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Upcoming events include a photography hike on August 17, 2019 at 1 pm and the annual volunteer meeting on September 12, 2019.  See their web-site for the deets.

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My favorite part of my visit was seeing the great collection of taxidermy wildlife.  They would be ideal for my classroom.  OMG, the drawings we could do!  Pheasants and bobcats are on my dream classroom wishlist (true story, that). ❤

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Circles of Life

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I didn’t know Marlene Roeder could draw when I met her twenty-five years ago while we were both working at Franklin Magnet School, an arts magnet elementary in the Syracuse City school district in Syracuse, New York.

She was the grant writer and big into theatrical productions.  I was a daily substitute teacher.  She has since retired from that job, as well as from her position as an education curator at the Everson Museum of Art – and taken up the art of mandala making.

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Her artwork is available for sale at Eye Studio (712 W. Manlius Street, East Syracuse, New York).  Last night was the opening reception for Circle of Life, a month-long exhibition of these intricate ink and colored pencil originals and prints.

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Marlene shared her passion for creating the drawings.  She begins with a large compass then decides how many points she will create.  Pencil then pen and ink followed by color.  Some of the pieces have been published in a coloring book.  She does “coloring parties” too, in which she offers color theory tips and the therapeutic escape that coloring provides.

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There are several series within this concept.  Groupings of pieces inspired by family, landscapes, seascapes, still-lifes, time and social injustice.  They are all infused with a spiritual belief system and a desire to share visual thinking strategies as a means to understand and further enjoy art, and the art-making process.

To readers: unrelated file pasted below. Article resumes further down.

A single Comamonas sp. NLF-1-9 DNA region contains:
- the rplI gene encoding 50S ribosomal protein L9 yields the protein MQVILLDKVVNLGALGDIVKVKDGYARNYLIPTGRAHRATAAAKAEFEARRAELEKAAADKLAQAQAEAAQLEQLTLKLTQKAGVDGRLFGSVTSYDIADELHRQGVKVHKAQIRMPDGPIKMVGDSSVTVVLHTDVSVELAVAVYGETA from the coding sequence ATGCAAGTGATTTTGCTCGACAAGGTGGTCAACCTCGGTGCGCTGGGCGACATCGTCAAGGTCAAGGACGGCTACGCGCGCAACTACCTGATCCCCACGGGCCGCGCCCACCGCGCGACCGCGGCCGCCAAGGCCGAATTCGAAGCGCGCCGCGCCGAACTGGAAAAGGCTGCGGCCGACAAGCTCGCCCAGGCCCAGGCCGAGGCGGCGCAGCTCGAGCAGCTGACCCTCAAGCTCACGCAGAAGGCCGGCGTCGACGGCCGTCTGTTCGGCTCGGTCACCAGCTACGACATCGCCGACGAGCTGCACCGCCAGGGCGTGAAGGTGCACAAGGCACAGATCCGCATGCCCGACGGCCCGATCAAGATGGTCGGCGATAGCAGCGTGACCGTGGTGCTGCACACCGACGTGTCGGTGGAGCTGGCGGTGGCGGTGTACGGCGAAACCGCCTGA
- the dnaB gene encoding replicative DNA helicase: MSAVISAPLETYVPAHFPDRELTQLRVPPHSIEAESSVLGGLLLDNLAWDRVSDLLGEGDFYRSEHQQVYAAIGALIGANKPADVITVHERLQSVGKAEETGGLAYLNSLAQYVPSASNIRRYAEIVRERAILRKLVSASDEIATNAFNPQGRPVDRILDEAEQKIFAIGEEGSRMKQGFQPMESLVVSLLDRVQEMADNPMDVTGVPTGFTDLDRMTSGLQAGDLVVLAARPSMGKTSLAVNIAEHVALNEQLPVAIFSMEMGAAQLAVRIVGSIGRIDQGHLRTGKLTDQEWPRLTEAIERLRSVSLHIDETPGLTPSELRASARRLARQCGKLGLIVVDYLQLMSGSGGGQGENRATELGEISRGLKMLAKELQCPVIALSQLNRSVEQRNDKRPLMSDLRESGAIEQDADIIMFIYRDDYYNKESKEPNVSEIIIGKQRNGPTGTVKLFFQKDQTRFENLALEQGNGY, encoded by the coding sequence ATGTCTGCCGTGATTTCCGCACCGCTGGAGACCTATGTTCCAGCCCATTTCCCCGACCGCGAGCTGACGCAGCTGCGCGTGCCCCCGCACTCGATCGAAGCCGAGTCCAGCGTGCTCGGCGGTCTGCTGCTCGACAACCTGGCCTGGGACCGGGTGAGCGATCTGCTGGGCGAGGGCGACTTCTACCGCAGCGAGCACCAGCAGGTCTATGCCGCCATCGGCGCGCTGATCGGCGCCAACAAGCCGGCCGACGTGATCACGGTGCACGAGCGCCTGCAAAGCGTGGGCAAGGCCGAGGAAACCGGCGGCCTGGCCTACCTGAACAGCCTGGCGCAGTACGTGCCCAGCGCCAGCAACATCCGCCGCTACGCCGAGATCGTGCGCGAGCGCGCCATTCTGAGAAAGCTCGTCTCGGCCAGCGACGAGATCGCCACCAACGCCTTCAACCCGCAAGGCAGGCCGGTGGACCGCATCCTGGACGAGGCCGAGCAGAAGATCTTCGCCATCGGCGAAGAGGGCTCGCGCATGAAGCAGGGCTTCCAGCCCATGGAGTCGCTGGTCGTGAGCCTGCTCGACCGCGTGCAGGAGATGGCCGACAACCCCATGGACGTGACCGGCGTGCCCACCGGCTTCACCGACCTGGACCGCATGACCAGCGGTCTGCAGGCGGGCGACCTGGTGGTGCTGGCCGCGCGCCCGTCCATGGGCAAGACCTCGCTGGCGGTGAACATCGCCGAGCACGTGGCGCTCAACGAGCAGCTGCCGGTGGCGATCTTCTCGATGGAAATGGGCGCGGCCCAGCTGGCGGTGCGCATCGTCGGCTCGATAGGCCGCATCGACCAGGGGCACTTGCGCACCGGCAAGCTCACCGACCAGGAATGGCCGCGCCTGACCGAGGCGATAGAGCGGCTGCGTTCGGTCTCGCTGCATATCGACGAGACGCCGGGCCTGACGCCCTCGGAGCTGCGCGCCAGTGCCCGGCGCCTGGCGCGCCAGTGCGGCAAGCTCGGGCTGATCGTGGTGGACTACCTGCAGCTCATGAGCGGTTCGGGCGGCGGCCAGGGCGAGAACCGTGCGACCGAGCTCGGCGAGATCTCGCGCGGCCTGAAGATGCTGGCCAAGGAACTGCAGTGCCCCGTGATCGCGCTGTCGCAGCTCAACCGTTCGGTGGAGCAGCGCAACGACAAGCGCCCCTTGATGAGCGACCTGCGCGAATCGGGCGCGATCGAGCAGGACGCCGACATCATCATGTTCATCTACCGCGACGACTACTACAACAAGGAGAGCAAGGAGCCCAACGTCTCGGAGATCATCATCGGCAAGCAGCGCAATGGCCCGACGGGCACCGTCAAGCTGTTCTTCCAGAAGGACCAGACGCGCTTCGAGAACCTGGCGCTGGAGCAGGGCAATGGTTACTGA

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Marlene is an advocate for “the persecuted and oppressed”.  She gives 20% of her art sales to the A21 Campaign, an international organization that fights to end human trafficking.

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For more information, contact the artist at mroeder01@gmail.com. ❤

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Gallery and Gift Shop Hours

Monday – Tuesday   11am – 7pm.       Thursday                12pm – 7pm

​Wednesday             3pm – 7 pm         Friday – Saturday    12pm – 5pm

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Secret Chamber

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I have always been drawn to the exquisite beauty of all that is Ancient Egypt.  I took an Egyptology course at University College while teaching at Bryant & Stratton back in the ’80s to answer a student who questioned why and how Egyptian fashion was selected as the first chapter in the costume history textbook.

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The answer lies in art, because all of our history to do with ancient cultures comes not from the written word, but from pictures – in this case hieroglyphics, tomb murals and, of course jewelry, as well as the remnants of clothing made of linen fiber.

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I learned that Napoleon’s French army invaded Egypt in 1798.  They rediscovered the antiquities and were the first archeologists to investigate the area.  It wasn’t the painstaking attention to delicate detail that it is today or even remotely a respectful handling of human remains.

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Many mummies were burned as fuel for steam engines, which is just so tragic.  Later on, in the following century, Egypt became an exotic vacation spot for wealthy Americans who enjoyed purchasing the baubles, scarab beetle decor, and mummies!